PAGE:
The education ministry will include pro-Pyongyang high schools in the government’s tuition waiver program, sources said Wednesday.
The move comes amid increasing views among a ministry panel of experts considering the eligibility issue that the schools, which have close ties with Chongryon, or the General Association of Korean Residents in Japan, have curricula similar to those of other high schools, the sources said.
But opposition remains strong even among lawmakers in the ruling bloc — including Hiroshi Nakai, state minister in charge of abduction issues — with some calling for their exclusion in light of the unresolved abductions of Japanese by North Korean agents.
Under a law that took effect in April, students in public high schools are exempt from tuition, while those in private and other schools equivalent to high schools receive ¥118,800 to ¥237,600 annually per student in accordance with their household income.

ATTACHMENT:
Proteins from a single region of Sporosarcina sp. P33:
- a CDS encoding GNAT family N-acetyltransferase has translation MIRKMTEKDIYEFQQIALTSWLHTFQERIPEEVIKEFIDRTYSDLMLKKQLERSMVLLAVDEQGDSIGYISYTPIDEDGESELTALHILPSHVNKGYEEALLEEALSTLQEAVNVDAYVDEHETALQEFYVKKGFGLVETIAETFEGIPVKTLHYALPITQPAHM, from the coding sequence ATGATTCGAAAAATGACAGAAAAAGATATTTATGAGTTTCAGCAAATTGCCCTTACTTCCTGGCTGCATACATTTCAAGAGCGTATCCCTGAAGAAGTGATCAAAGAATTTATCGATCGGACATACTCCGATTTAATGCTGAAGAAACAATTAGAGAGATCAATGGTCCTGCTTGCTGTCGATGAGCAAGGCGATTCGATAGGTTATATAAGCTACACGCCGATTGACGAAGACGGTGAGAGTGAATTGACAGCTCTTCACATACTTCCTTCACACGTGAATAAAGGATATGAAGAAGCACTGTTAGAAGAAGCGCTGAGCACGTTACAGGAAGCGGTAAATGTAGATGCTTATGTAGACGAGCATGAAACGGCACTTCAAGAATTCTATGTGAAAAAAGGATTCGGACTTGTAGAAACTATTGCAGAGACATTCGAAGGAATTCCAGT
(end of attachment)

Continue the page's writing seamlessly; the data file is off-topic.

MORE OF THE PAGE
Foreign schools, including international schools, are eligible if they are recognized as equivalent to Japanese high schools through checks with their home countries, or if their curricula are accredited by an international organization.
But pro-Pyongyang schools, because Japan doesn’t have diplomatic ties with North Korea, have been excluded because they, unlike other foreign schools, can’t be technically confirmed as being equivalent to Japanese schools.
Education minister Tatsuo Kawabata has said he will reach a conclusion by the end of August. He said Wednesday the expert panel will discuss the matter “in a quiet environment” and its conclusion will be publicized.
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